Fast forward to April and departure into the unknown, 10 days in the company of people I either vaguely knew or had never met before. And why?
Why indeed. James is a very special man.
5 years previously he had been fighting the toughest battle, the one for his life. Having being diagnosed with cancer complications set in during his treatment leaving his life on a knife’s edge. His odds were less than 5% survival, but against these most difficult of odds, he found the strength to fight and on the 12th April 2009 having learnt to walk once again he headed out the door of the hospital…
When faced with the ultimate challenge of life itself most people would rejoice and lead a sheltered life, but not James. The cancer was a turning point in his life, giving him a new lease of life. He wanted to prove himself time and time again whilst raising funds for the very people who helped in on his lowest days, Macmillan cancer. These images were captured during a week in France following James as he tried to capture the World 7 Day record. It wasn't to be, for a number of reasons. This is unfinished business...
An adventure. A trip to visit the land of epic sagas. Elusive lights, breathtaking vistas. The land of fire and ice.
A hunt for the northern lights. They're elusive and yet abundant. Worth the late nights.
A lazy winter sun, sleepily awakens over Thingvallavatn, the largest natural lake in Iceland. The landscape carved from lava.
The golden waterfall, living up to its name.
Erupting every 5 mins, spouting hot water over 30m into the air.
The southermost village in Iceland.
One of many amazing waterfalls located in Iceland.
Shadowed by the volcano.
Legend says that these are the remains of two night trolls who were petrified as they were trying to pull a three-masted ship out of the sea. The dawn caught them and had them turned into stone.
According to legend, the first Viking settler in the area, Þrasi Þórólfsson, buried a treasure in a cave behind the waterfall.
Bird feeding on the small lake in central Reykjavik is almost a national pastime.
Details of the stained glass found at Skálholt
A grade 1 listed former flax mill nestled in the urban village of Holbeck on the outskirts of Leeds city centre. This fascinating building was constructed between 1836 and 1840. Built in the Egyptian style with the office section of the building based on the Temple of Horus at Edfu. The vast single storey weaving shed was once the largest room in the world covering a staggering 2 acres, natural light was provided by 67 conical glass domes on the roof. at the time of construction the architects, Jospeh & Ignatius Bonomi were ahead of their time. Their unique design at once set it apart but also proved it's downfall. The whole building was built under compression, which meant the weight of the roof was supposed to keep it stable. It failed immediately. The architects rectified this problem by putting the building into tension, something that had never been done before or since.....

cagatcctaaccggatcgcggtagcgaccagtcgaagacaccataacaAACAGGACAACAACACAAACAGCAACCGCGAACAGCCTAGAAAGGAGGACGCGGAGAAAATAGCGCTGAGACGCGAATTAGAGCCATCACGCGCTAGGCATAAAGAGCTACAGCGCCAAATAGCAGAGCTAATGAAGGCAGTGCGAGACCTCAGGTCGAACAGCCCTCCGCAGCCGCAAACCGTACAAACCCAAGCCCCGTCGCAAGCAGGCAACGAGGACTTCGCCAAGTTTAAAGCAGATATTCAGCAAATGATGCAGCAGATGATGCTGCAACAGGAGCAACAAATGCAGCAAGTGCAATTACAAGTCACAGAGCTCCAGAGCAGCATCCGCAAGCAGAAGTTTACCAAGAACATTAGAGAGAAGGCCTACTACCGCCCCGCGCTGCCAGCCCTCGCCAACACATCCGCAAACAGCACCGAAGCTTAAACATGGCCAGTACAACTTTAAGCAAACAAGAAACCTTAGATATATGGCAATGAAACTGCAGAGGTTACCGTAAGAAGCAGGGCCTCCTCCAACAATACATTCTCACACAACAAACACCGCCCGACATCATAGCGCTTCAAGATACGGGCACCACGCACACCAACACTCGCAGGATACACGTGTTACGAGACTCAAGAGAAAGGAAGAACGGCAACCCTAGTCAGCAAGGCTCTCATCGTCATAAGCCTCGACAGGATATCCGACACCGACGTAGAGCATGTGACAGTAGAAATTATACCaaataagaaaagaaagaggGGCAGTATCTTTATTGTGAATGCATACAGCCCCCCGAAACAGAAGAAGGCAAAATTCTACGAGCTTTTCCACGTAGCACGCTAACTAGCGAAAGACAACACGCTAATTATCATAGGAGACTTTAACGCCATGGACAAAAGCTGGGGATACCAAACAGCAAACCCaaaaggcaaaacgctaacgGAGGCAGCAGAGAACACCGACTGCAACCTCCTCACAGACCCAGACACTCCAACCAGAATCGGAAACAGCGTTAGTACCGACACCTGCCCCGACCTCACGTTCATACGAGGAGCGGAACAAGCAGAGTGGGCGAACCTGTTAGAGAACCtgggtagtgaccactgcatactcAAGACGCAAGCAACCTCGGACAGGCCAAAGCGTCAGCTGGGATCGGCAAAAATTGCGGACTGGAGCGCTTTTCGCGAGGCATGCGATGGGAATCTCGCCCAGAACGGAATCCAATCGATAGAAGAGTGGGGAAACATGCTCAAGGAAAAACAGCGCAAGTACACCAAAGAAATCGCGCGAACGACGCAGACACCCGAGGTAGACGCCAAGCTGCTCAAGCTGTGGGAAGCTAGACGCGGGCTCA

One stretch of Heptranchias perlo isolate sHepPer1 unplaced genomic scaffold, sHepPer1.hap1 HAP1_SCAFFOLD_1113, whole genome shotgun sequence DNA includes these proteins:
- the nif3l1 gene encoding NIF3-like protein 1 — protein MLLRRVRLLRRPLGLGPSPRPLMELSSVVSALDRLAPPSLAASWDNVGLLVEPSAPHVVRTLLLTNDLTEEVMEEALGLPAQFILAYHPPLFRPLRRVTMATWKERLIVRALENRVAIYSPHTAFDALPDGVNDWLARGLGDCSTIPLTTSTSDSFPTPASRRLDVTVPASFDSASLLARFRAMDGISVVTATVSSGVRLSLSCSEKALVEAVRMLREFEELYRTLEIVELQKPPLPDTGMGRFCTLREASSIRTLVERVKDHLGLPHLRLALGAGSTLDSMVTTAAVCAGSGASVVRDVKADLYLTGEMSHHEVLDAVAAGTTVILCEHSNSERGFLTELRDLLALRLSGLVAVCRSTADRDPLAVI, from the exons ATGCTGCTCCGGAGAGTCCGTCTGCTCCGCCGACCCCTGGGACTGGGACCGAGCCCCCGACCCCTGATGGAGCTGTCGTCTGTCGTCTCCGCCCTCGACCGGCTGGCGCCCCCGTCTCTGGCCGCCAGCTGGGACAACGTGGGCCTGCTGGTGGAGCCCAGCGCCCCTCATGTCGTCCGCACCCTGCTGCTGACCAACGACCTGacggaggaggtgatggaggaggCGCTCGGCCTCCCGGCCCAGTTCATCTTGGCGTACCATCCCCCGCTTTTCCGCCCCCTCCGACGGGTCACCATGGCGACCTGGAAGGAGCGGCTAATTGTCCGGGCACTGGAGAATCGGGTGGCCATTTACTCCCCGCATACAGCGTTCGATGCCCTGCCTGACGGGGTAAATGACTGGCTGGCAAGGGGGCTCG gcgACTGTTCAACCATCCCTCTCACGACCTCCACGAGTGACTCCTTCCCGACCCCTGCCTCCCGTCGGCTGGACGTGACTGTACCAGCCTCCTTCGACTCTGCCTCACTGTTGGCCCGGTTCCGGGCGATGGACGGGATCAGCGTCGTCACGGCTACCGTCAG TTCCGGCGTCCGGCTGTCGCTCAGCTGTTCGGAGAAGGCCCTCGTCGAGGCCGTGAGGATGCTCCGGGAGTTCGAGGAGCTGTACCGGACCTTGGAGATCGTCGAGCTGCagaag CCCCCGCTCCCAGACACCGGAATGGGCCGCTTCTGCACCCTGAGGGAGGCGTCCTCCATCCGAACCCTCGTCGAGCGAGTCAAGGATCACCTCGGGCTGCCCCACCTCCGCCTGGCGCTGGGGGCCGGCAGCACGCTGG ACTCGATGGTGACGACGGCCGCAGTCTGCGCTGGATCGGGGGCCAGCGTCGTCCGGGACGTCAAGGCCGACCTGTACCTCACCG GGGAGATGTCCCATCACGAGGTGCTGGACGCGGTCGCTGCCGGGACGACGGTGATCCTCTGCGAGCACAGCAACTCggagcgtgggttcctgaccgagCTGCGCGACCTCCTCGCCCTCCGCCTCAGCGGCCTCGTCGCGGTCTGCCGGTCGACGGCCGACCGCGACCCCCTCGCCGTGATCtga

Another claim to fame for this amazing building is the fact the worlds first hydraulic lift was developed here, to enable sheep to reach the roof. Yep, sheep were used to keep the grass down on the roof which had been sown to help keep a constant temperature in the moist flax room.
The heady days of the flax trade collapsed in the 1870's leaving Temple Works to run as a normal textile mill, until the 1950's when Kay's catalogue obtained it. Kays folded in 2004 and since then Temple Works fate has hung in the balance with many plans come and gone to develop the site. Large cracks in the main room combined with a partial collapse of the main facade means work is needed sooner rather than later to preserve this historic ground breaking inspiring building. While it's fate hangs in the balance, the building has become home to a thriving creative hub that regularly hosts many events, from music through to experimental theatre.
The images are mainly a collection of shots of the amazing glass conical domes as the sun sets in late autumn, reflecting the buildings inspiration of the Egyptian god of the sky Horus.
Modeled on the original Horus temple in Edfu. A neglected jewel of architecture just a few minutes walk from the centre of Leeds.
A small snippet of the roof space seen from the inside.
66 at sunset
66 glass conical domes, elegantly dancing through a late autumn sunset.